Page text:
The Act was extended to Bombay and the U. P. by Act 8 of 1891 and
continues in force, with modifications, in the territory transferred to
Delhi State, see the Delhi Laws Act, 1915.(7 of 1915), s. 3 and Sch III.
Repealed in its application to Bellary District by Mysore Act 14 of
1955. Extended to the whole of Madhya Pradesh by Madhya Pradesh Act 23
of 1958 (when notified). Extended to Punjab by Pun. Act 29 of 1961.
Extended to Kerala by Kerala Act 5 of 1962. Extended to the Union
territory of Pondicherry by Act 26 of 1968, S. 3 and Schedule.
Nothing herein contained shall be deemed to affect any law not hereby expressly repealed; or to derogate from-
(a) Any right of the Government to regulate the collection, retention and distribution of the water of rivers and streams flowing in natural channels, and of natural lakes and ponds, or of the water flowing, collected, retained or distributed in or by any channel or other work constructed at the public expense for irrigation;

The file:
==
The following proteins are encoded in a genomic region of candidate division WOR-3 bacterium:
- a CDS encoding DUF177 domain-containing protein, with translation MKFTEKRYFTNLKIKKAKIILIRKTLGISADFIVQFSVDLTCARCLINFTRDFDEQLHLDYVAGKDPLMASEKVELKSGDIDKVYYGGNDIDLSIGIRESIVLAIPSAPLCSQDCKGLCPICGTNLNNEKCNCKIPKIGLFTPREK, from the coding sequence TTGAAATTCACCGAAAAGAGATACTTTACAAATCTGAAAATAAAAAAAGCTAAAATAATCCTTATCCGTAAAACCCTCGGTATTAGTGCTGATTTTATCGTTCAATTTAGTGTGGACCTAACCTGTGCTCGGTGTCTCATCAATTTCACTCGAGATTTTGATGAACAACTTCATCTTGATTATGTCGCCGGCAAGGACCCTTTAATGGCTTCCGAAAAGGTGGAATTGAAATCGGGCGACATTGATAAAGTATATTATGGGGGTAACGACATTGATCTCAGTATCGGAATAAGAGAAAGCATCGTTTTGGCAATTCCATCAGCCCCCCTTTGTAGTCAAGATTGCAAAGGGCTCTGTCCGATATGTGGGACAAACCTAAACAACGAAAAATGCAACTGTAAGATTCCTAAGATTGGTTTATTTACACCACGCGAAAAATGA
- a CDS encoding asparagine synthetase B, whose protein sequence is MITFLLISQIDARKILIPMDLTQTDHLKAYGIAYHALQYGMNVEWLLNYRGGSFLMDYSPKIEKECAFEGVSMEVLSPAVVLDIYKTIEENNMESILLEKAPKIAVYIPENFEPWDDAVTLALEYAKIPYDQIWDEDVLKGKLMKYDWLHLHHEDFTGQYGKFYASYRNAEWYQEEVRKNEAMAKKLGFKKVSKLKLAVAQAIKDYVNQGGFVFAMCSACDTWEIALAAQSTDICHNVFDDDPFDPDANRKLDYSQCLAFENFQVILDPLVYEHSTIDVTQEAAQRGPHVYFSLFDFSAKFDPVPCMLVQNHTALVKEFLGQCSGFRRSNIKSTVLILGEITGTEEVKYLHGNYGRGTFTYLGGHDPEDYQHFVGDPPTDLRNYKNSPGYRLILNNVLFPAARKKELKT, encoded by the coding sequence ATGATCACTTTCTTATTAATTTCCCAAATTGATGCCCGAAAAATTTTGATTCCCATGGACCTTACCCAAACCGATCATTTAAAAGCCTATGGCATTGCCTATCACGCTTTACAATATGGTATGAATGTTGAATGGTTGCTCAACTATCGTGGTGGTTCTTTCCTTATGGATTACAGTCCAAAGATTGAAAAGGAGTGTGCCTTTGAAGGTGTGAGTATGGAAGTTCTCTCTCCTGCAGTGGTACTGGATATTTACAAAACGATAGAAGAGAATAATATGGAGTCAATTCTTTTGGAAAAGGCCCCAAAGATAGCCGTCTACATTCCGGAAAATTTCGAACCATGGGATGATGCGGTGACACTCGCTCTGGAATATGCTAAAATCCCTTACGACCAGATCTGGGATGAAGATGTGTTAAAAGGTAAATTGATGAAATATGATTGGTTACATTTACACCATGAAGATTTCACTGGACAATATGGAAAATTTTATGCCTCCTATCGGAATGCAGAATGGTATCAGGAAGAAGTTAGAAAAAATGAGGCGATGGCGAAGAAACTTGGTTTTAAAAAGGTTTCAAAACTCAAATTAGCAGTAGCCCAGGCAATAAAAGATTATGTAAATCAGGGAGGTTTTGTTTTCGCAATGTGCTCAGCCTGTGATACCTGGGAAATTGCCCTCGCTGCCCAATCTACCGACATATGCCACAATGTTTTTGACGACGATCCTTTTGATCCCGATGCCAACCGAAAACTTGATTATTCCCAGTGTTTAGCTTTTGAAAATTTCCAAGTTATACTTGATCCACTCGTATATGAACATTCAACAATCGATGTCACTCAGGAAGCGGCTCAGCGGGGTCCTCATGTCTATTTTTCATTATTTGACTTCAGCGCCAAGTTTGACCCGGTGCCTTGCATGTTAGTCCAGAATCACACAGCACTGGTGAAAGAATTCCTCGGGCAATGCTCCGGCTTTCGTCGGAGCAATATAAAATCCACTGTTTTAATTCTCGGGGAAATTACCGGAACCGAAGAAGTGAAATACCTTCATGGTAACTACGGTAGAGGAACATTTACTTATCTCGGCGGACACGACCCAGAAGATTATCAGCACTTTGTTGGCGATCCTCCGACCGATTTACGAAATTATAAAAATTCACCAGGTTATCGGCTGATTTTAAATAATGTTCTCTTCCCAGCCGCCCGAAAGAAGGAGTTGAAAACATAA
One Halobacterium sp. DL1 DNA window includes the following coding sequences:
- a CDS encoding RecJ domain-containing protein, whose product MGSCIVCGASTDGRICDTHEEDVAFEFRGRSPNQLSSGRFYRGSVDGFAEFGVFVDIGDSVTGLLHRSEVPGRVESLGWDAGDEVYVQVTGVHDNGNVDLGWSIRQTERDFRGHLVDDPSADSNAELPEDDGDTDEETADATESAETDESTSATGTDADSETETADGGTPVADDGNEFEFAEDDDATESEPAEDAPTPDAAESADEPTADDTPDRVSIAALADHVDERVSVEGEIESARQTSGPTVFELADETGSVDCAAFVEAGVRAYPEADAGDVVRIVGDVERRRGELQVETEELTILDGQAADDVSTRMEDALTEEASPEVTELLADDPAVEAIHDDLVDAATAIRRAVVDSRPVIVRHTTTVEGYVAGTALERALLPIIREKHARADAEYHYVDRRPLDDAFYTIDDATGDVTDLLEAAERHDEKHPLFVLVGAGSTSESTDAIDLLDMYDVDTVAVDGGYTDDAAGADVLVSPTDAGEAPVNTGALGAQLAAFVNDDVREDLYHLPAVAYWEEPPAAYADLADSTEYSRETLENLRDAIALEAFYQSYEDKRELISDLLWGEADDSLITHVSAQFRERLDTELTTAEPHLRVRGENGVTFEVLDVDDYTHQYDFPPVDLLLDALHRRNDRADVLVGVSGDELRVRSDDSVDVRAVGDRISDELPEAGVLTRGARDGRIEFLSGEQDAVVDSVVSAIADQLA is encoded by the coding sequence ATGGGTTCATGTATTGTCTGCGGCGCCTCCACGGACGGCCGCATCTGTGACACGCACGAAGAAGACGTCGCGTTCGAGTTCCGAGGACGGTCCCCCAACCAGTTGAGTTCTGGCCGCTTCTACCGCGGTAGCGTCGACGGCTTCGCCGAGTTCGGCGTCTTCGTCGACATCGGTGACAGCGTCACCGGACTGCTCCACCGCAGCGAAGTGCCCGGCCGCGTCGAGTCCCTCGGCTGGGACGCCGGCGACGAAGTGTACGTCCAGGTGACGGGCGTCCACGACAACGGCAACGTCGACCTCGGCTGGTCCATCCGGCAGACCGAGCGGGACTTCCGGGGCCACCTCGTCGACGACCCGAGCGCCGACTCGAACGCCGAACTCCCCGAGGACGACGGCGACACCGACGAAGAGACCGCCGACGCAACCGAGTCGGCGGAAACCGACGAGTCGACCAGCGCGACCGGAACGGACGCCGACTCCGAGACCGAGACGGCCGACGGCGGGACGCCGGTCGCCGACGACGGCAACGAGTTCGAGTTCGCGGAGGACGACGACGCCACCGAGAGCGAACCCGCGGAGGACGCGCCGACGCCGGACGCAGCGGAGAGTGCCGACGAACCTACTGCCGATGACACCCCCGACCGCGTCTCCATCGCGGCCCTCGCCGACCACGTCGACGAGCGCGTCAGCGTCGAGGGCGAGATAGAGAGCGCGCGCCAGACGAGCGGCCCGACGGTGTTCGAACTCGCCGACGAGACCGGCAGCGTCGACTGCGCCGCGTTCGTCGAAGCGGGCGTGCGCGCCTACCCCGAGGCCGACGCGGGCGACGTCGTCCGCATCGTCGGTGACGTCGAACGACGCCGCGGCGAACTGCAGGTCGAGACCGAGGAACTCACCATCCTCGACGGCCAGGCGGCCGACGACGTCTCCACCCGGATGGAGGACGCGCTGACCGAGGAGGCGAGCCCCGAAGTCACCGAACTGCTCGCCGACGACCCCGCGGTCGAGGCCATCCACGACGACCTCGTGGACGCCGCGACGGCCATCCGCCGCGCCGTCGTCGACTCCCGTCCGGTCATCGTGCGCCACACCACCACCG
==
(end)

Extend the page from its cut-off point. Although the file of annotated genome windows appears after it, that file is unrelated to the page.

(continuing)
(b) Any customary or other right (not being a license) in or over immovable property which the Government, the public or any person may possess irrespective of other immovable property; or
(c) Any right acquired, or arising out of a relation created, before this Act comes into force.
All references in any Act or Regulation to sections 26.and 27 of the Indian Limitation Act, 1877 2*, (15 of 1877) or to sections 27 and 28 of Act No. 9 of 1871 3* shall, in the territories to which this Act extends, be read as made to sections 15 and 16 of this Act.]
An easement is a right which the owner or occupier of certain land possesses, as such, for the beneficial enjoyment of that land, to do and continue to do something, or to prevent and continue to prevent something being done, in or upon, or in respect of, certain other land not his own.